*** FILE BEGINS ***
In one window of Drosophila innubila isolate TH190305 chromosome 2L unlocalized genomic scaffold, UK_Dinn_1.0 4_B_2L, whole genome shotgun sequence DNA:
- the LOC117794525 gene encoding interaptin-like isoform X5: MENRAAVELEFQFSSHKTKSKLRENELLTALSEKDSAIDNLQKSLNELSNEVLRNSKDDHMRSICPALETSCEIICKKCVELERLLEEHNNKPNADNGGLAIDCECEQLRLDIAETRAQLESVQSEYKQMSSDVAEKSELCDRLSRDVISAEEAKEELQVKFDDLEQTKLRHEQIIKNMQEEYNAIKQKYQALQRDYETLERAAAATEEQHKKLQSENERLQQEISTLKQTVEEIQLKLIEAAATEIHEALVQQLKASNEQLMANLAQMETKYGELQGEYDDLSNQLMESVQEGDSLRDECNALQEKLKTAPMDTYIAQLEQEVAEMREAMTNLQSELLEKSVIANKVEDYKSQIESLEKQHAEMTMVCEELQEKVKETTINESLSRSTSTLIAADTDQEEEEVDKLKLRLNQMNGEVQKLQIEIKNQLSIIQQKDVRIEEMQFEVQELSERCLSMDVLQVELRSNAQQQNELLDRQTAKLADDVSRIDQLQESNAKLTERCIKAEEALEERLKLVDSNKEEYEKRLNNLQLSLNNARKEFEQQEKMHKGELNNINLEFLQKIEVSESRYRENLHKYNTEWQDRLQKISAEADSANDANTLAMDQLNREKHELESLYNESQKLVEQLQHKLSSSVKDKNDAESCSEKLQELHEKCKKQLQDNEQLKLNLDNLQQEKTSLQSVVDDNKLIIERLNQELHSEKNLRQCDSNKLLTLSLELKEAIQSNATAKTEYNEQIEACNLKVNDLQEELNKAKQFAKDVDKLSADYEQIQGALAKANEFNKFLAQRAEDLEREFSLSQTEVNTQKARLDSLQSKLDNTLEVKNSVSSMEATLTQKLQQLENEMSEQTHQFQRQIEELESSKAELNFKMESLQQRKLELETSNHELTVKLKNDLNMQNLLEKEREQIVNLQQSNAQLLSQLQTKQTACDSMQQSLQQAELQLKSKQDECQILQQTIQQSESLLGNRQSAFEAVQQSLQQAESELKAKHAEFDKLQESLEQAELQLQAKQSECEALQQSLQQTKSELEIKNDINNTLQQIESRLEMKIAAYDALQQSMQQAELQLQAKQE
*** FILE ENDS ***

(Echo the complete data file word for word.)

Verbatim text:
In one window of Drosophila innubila isolate TH190305 chromosome 2L unlocalized genomic scaffold, UK_Dinn_1.0 4_B_2L, whole genome shotgun sequence DNA:
- the LOC117794525 gene encoding interaptin-like isoform X5: MENRAAVELEFQFSSHKTKSKLRENELLTALSEKDSAIDNLQKSLNELSNEVLRNSKDDHMRSICPALETSCEIICKKCVELERLLEEHNNKPNADNGGLAIDCECEQLRLDIAETRAQLESVQSEYKQMSSDVAEKSELCDRLSRDVISAEEAKEELQVKFDDLEQTKLRHEQIIKNMQEEYNAIKQKYQALQRDYETLERAAAATEEQHKKLQSENERLQQEISTLKQTVEEIQLKLIEAAATEIHEALVQQLKASNEQLMANLAQMETKYGELQGEYDDLSNQLMESVQEGDSLRDECNALQEKLKTAPMDTYIAQLEQEVAEMREAMTNLQSELLEKSVIANKVEDYKSQIESLEKQHAEMTMVCEELQEKVKETTINESLSRSTSTLIAADTDQEEEEVDKLKLRLNQMNGEVQKLQIEIKNQLSIIQQKDVRIEEMQFEVQELSERCLSMDVLQVELRSNAQQQNELLDRQTAKLADDVSRIDQLQESNAKLTERCIKAEEALEERLKLVDSNKEEYEKRLNNLQLSLNNARKEFEQQEKMHKGELNNINLEFLQKIEVSESRYRENLHKYNTEWQDRLQKISAEADSANDANTLAMDQLNREKHELESLYNESQKLVEQLQHKLSSSVKDKNDAESCSEKLQELHEKCKKQLQDNEQLKLNLDNLQQEKTSLQSVVDDNKLIIERLNQELHSEKNLRQCDSNKLLTLSLELKEAIQSNATAKTEYNEQIEACNLKVNDLQEELNKAKQFAKDVDKLSADYEQIQGALAKANEFNKFLAQRAEDLEREFSLSQTEVNTQKARLDSLQSKLDNTLEVKNSVSSMEATLTQKLQQLENEMSEQTHQFQRQIEELESSKAELNFKMESLQQRKLELETSNHELTVKLKNDLNMQNLLEKEREQIVNLQQSNAQLLSQLQTKQTACDSMQQSLQQAELQLKSKQDECQILQQTIQQSESLLGNRQSAFEAVQQSLQQAESELKAKHAEFDKLQESLEQAELQLQAKQSECEALQQSLQQTKSELEIKNDINNTLQQIESRLEMKIAAYDALQQSMQQAELQLQAKQE